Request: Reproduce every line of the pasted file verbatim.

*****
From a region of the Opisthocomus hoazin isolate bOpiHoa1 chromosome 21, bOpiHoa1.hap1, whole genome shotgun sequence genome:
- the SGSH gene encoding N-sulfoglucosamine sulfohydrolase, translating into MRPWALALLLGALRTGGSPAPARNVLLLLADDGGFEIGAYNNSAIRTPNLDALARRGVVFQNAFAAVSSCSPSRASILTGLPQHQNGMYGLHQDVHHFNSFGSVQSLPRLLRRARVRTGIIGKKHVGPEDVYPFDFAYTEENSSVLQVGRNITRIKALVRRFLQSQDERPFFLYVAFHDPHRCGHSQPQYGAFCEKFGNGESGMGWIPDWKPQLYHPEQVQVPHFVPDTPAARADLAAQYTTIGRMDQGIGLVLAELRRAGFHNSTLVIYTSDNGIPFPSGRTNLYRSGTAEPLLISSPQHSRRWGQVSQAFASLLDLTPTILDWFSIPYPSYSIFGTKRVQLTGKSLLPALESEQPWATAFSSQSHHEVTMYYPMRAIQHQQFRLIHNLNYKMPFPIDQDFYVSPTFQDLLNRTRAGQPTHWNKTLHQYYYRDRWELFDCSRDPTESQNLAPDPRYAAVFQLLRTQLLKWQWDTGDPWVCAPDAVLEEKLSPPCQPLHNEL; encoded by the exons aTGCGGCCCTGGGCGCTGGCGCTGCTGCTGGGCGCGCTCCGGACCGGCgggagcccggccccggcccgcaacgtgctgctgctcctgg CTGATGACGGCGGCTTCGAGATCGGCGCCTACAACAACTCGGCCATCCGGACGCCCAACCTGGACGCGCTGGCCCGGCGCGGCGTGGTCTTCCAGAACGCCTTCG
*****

From a region of the Opisthocomus hoazin isolate bOpiHoa1 chromosome 21, bOpiHoa1.hap1, whole genome shotgun sequence genome:
- the SGSH gene encoding N-sulfoglucosamine sulfohydrolase, translating into MRPWALALLLGALRTGGSPAPARNVLLLLADDGGFEIGAYNNSAIRTPNLDALARRGVVFQNAFAAVSSCSPSRASILTGLPQHQNGMYGLHQDVHHFNSFGSVQSLPRLLRRARVRTGIIGKKHVGPEDVYPFDFAYTEENSSVLQVGRNITRIKALVRRFLQSQDERPFFLYVAFHDPHRCGHSQPQYGAFCEKFGNGESGMGWIPDWKPQLYHPEQVQVPHFVPDTPAARADLAAQYTTIGRMDQGIGLVLAELRRAGFHNSTLVIYTSDNGIPFPSGRTNLYRSGTAEPLLISSPQHSRRWGQVSQAFASLLDLTPTILDWFSIPYPSYSIFGTKRVQLTGKSLLPALESEQPWATAFSSQSHHEVTMYYPMRAIQHQQFRLIHNLNYKMPFPIDQDFYVSPTFQDLLNRTRAGQPTHWNKTLHQYYYRDRWELFDCSRDPTESQNLAPDPRYAAVFQLLRTQLLKWQWDTGDPWVCAPDAVLEEKLSPPCQPLHNEL; encoded by the exons aTGCGGCCCTGGGCGCTGGCGCTGCTGCTGGGCGCGCTCCGGACCGGCgggagcccggccccggcccgcaacgtgctgctgctcctgg CTGATGACGGCGGCTTCGAGATCGGCGCCTACAACAACTCGGCCATCCGGACGCCCAACCTGGACGCGCTGGCCCGGCGCGGCGTGGTCTTCCAGAACGCCTTCG